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Why use rhetorical appeals in persuasive writing? Using rhetorical appeals in persuasive writing increases a writer’s chances of achieving his or her purpose. Any rhetorical purpose must be connected to an audience, and rhetorical appeals have been proven to successfully reach and persuade audiences.

Logos

Strategies for Use: structure of argument, definitions, relevant examples, facts and figures, causal statements, statistics, an opposing view

Reflective Questions:

  • Are the main points of my essay sequenced logically?
  • Does my writing define key terms with which the audience may not be familiar?
  • Does my writing provide credible, documented facts to support any unstated assumptions? To learn more about unstated assumptions, see “Logos.” Does my writing include at least one causal statement? Read more about  causal statements in “Logos.”
  • Does my writing provide examples to illustrate its main points?
  • Does my writing cite relevant, current, and credible statistics?
  • Does this piece address at least one opposing view? 

Pathos

Strategies for Use: anecdotes or other narratives, images or other forms of media, direct quotations, empathy, humor 

Reflective Questions:

  • Does my persuasive writing include an appropriate anecdote or narrative that evokes a commonly held emotion? To learn more about writing narratives in essays, read “Employing Narrative in an Essay.”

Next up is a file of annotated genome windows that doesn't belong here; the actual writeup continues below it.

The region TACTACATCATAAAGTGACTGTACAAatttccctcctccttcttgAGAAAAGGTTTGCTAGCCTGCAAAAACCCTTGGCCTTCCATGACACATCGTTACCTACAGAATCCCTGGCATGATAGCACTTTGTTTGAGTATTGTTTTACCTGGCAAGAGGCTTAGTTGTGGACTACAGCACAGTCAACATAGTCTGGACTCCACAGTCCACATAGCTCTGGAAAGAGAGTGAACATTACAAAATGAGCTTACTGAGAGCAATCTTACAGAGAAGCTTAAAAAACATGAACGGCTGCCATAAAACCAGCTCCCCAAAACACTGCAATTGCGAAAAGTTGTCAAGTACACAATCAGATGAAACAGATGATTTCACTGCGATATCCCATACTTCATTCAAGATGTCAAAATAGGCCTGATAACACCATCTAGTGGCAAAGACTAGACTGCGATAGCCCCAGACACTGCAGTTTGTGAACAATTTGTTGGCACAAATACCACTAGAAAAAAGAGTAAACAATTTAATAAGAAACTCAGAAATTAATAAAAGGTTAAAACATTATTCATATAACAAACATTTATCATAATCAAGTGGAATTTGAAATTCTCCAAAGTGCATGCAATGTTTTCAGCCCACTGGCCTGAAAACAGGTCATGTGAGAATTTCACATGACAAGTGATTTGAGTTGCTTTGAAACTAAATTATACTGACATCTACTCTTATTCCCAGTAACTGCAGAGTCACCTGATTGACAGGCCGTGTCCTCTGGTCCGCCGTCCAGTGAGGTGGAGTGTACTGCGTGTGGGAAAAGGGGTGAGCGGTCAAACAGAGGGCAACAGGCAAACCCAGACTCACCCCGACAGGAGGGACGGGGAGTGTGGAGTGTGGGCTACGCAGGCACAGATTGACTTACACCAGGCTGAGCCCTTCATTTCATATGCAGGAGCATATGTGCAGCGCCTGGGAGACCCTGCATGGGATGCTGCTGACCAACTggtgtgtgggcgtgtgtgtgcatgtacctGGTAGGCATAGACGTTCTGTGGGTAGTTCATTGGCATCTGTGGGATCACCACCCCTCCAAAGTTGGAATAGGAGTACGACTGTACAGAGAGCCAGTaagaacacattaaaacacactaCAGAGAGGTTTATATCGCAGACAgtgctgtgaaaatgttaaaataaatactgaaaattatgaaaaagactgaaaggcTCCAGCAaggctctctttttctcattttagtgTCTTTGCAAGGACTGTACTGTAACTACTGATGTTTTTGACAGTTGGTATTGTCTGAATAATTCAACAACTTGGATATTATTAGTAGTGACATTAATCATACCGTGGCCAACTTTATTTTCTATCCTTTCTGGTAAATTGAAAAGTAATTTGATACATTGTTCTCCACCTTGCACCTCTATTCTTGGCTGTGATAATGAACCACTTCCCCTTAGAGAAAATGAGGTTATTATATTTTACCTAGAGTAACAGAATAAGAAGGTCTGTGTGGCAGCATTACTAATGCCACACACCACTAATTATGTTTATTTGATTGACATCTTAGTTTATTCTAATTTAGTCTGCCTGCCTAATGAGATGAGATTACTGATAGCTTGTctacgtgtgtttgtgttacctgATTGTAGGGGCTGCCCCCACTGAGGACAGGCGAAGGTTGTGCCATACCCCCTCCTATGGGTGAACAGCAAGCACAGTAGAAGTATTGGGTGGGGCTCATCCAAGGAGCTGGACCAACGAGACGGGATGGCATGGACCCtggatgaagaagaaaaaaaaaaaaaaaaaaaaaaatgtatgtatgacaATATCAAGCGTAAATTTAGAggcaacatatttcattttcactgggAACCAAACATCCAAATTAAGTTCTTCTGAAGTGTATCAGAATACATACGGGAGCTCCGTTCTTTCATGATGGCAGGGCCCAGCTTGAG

• Does my persuasive writing engage non-textual media, such as images, to evoke emotions in the audience? Is the use of such non-textual media appropriate for my genre and purpose? Review “Pathos” to learn more about using non-textual media in persuasive writing.
  • Does my writing include at least one quote from an individual who has been influenced by the issue my writing addresses?
  • Does my writing demonstrate empathy for the opposing view’s concerns?
  • Does my persuasive writing use humor if it is appropriate for the genre and purpose?

Ethos

Strategies for Use: references to related work or life experience; references to certificates, awards, or degrees earned related to the topic; references to the character of the writer; use of credible and current sources; references to symbols that represent authority

Reflective Questions

  • Does my writing include references to my related work or life experience if appropriate for the genre, and do the references avoid the first-person point of view, unless the genre calls for it (e.g., a cover letter for a job and/or assignments in which the first-person point of view may combined with the third-person point of view). To learn more about how to avoid using the first-person point of view, read “Avoid First-Person Point of View.”
  • Does my persuasive writing refer to certificates, awards, or degrees earned that relate to the topic? If so, are these references appropriate for the genre and, if necessary, do they avoid the first-person point of view?
  • Does my persuasive writing rely on documented, credible, current evidence to support its claims, thereby reflecting my good character as a writer?